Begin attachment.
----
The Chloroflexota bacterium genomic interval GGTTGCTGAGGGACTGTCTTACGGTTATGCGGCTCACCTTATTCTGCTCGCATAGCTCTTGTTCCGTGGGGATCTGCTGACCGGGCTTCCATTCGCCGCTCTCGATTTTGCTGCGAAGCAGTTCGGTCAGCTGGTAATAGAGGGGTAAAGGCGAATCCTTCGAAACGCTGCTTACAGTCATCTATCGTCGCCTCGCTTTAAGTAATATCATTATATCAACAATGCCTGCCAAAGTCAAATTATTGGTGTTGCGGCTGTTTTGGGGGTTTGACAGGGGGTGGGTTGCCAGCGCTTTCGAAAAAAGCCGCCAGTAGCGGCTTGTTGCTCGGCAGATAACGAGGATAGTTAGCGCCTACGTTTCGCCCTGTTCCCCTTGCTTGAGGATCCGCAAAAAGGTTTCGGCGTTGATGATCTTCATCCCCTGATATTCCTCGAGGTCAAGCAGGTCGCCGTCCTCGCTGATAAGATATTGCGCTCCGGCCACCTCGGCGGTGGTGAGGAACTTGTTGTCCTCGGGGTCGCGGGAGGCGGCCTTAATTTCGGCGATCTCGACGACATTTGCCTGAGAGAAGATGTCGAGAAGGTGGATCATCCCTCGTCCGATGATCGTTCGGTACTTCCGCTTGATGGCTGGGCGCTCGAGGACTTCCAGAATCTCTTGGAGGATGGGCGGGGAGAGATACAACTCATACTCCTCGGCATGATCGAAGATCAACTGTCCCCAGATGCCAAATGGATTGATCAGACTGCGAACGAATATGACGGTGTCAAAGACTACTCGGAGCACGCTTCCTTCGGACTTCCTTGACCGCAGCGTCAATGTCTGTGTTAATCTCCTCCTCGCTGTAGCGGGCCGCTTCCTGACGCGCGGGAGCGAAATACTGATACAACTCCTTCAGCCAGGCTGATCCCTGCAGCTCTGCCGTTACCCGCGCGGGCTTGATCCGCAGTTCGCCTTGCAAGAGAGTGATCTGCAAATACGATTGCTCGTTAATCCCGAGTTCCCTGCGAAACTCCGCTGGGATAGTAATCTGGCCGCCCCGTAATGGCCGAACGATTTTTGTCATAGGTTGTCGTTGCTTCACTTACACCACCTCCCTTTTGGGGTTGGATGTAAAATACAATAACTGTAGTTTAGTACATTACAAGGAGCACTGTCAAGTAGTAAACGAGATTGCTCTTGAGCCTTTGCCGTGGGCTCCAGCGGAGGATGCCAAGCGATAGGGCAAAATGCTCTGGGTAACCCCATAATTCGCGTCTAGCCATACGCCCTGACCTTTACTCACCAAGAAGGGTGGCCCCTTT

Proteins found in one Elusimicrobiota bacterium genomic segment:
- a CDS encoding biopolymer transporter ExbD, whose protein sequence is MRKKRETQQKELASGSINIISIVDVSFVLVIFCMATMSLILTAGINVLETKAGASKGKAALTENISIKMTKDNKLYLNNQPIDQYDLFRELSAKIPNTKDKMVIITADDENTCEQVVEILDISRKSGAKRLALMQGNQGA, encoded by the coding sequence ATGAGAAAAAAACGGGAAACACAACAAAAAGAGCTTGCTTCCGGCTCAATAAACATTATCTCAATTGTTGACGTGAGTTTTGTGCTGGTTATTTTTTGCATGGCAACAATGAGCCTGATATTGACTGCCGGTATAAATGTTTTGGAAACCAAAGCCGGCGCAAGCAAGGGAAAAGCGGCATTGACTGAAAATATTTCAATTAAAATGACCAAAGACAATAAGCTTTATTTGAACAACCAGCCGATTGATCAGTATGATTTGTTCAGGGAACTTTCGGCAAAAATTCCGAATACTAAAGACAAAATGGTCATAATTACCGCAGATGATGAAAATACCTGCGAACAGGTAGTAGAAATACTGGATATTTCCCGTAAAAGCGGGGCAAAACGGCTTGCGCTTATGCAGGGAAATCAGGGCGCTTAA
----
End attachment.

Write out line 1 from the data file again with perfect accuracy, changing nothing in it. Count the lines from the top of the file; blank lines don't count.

The Chloroflexota bacterium genomic interval GGTTGCTGAGGGACTGTCTTACGGTTATGCGGCTCACCTTATTCTGCTCGCATAGCTCTTGTTCCGTGGGGATCTGCTGACCGGGCTTCCATTCGCCGCTCTCGATTTTGCTGCGAAGCAGTTCGGTCAGCTGGTAATAGAGGGGTAAAGGCGAATCCTTCGAAACGCTGCTTACAGTCATCTATCGTCGCCTCGCTTTAAGTAATATCATTATATCAACAATGCCTGCCAAAGTCAAATTATTGGTGTTGCGGCTGTTTTGGGGGTTTGACAGGGGGTGGGTTGCCAGCGCTTTCGAAAAAAGCCGCCAGTAGCGGCTTGTTGCTCGGCAGATAACGAGGATAGTTAGCGCCTACGTTTCGCCCTGTTCCCCTTGCTTGAGGATCCGCAAAAAGGTTTCGGCGTTGATGATCTTCATCCCCTGATATTCCTCGAGGTCAAGCAGGTCGCCGTCCTCGCTGATAAGATATTGCGCTCCGGCCACCTCGGCGGTGGTGAGGAACTTGTTGTCCTCGGGGTCGCGGGAGGCGGCCTTAATTTCGGCGATCTCGACGACATTTGCCTGAGAGAAGATGTCGAGAAGGTGGATCATCCCTCGTCCGATGATCGTTCGGTACTTCCGCTTGATGGCTGGGCGCTCGAGGACTTCCAGAATCTCTTGGAGGATGGGCGGGGAGAGATACAACTCATACTCCTCGGCATGATCGAAGATCAACTGTCCCCAGATGCCAAATGGATTGATCAGACTGCGAACGAATATGACGGTGTCAAAGACTACTCGGAGCACGCTTCCTTCGGACTTCCTTGACCGCAGCGTCAATGTCTGTGTTAATCTCCTCCTCGCTGTAGCGGGCCGCTTCCTGACGCGCGGGAGCGAAATACTGATACAACTCCTTCAGCCAGGCTGATCCCTGCAGCTCTGCCGTTACCCGCGCGGGCTTGATCCGCAGTTCGCCTTGCAAGAGAGTGATCTGCAAATACGATTGCTCGTTAATCCCGAGTTCCCTGCGAAACTCCGCTGGGATAGTAATCTGGCCGCCCCGTAATGGCCGAACGATTTTTGTCATAGGTTGTCGTTGCTTCACTTACACCACCTCCCTTTTGGGGTTGGATGTAAAATACAATAACTGTAGTTTAGTACATTACAAGGAGCACTGTCAAGTAGTAAACGAGATTGCTCTTGAGCCTTTGCCGTGGGCTCCAGCGGAGGATGCCAAGCGATAGGGCAAAATGCTCTGGGTAACCCCATAATTCGCGTCTAGCCATACGCCCTGACCTTTACTCACCAAGAAGGGTGGCCCCTTT